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Coffee Origins: From Seed to Cup

Coffee Cherries on the Tree

Peeling away
the Layers

For Highland Coffees creating the most flavorful cup of coffee begins at the coffee’s origin. The coffee tree is a tropical evergreen with broad, shiny, arrowhead-shaped leaves and tiny, fragrant, jasmine-like flowers. The tree produces a small deep red berry called a coffee cherry. It takes about five years after planting for a tree to yield harvestable cherries, and then the amount of cherries produced each year is only enough to make one to two pounds of roasted coffee. The best harvesting is done with selective picking in which only ripe cherries are taken from the branch. Beneath the layers of skin and pulp of the fruit are the seeds, which become coffee beans. After many stages of careful processing — usually involving de-pulping, fermentation, washing, drying, and sorting — the green coffee seeds or beans are ultimately packed in burlap sacks and transported from countries of origin to destinations around the world. Once they arrive, the beans are roasted and then sold to customers in the shop to take home, packaged up and sent to our online customers, or used to create the myriad types of wonderful coffee drinks we all love.

Green Coffee Beans

Arabicas and Robustas

Grown mostly on small- to medium-sized farms, coffee comes only from regions around the globe situated near the equator between the Tropic of Cancer and the Tropic of Capricorn. Some of the best coffee comes from East Africa and Arabia, Indonesia, Central and South America, the Caribbean Islands, and Hawaii. There are two commercially produced coffee species — Arabica and Robusta. Robustas are hearty growers, but they are harsh in taste. They are found primarily in mass produced brands lining grocery store shelves. Arabica is the species with all of the flavor — the subtleties, the complexity, the depth of character. Even among arabicas, however, there is a wide range of quality. Highland Coffees brings in only the finest arabicas.

Coffee Around the World

The birthplace of coffee is believed to be Ethiopia, where some of the world’s most exquisite coffees still grow today. Some believe that coffee gets its name from the Kaffa (or Kefa) Province in Southwest Ethiopia. Coffee was first cultivated across the Red Sea in Yemen over a thousand years ago, and very distinct coffees still grow there. Kenya, Tanzania, and other countries in East Africa also produce outstanding coffee, although commercial cultivation started in these areas only in the early 1900s. The Dutch brought coffee cultivation to Indonesia in the 1600s. Today, the Indonesian islands of Sumatra, Java, and Sulawesi, along with neighboring Papua New Guinea, produce excellent coffee. The Caribbean island of Martinique was the site of the first coffee grown in the Americas. A French naval officer brought it there in the early 1700s. Today, fine coffees are grown throughout much of Central and South America. Brazil and Colombia are the world’s biggest producers, but great coffee is also grown in other nearby countries, including Costa Rica, Guatemala, Nicaragua, Panama, Mexico, and El Salvador. The only coffees grown in the United States come from Hawaii. Coffee was introduced there in the early 1800s.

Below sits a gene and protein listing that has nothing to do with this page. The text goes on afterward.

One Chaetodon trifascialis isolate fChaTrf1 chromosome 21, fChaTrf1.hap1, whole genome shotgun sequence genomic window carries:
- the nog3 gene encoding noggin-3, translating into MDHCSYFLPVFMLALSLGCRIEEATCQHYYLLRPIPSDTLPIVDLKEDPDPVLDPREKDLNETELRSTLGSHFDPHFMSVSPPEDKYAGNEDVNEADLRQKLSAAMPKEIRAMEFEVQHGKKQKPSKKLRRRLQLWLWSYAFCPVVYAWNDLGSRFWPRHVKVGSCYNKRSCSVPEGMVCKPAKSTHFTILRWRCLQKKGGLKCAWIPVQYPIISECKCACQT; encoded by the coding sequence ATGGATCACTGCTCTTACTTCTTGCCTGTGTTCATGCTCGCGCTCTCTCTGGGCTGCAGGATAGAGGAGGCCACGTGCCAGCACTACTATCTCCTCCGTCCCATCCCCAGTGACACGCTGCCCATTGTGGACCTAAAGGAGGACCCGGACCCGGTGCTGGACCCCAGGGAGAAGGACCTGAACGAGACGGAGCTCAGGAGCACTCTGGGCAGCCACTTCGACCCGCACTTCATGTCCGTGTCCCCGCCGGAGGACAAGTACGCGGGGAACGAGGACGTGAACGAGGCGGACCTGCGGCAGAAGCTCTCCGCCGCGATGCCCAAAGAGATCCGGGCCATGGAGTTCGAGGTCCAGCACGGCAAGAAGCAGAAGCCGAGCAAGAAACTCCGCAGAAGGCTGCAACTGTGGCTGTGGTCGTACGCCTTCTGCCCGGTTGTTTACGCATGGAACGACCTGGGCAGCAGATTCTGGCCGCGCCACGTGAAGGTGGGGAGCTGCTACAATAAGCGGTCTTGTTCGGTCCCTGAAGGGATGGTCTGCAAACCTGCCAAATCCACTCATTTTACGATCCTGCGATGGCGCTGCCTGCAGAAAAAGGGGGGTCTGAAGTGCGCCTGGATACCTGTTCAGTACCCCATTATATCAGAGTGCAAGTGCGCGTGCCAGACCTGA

Under the Volcano

Arabicas are grown at high elevations, the best ones coming from between 3,000 and 6,000 feet. At high altitudes the cherries mature more slowly, developing denser beans with more concentrated flavors. They thrive in fertile, especially volcanic, well-drained soil, with warm days and cool nights. A canopy of shade trees creating diffused light is also beneficial. Whatever the location, the microclimate of each area within a growing region, along with the tree varietal and the care taken in processing, help give every fine coffee its unique flavor. Borrowed from the world of wine-making, the word terroir is often used to describe the sum total of all of the qualities of the land and climate of a particular growing area that come together to help create the one-of-a-kind flavor profile of each coffee.

Sustainability

Highland Coffees seeks out coffees grown sustainably. Sustainable coffees are grown using farming methods that protect the environment as well as the farmers, their families, and those communities centered on coffee growing. Sustainable coffees must also bring farmers a profit, which allows them to continue to support their families and to reinvest in their farms so that they are able to continue to grow quality coffee in the future. Our coffee selection includes those that are organic, fair trade, and shade grown. The world’s finest coffees, therefore, not only taste great but also help protect the earth and create positive lives for all of the people who make this magical beverage possible.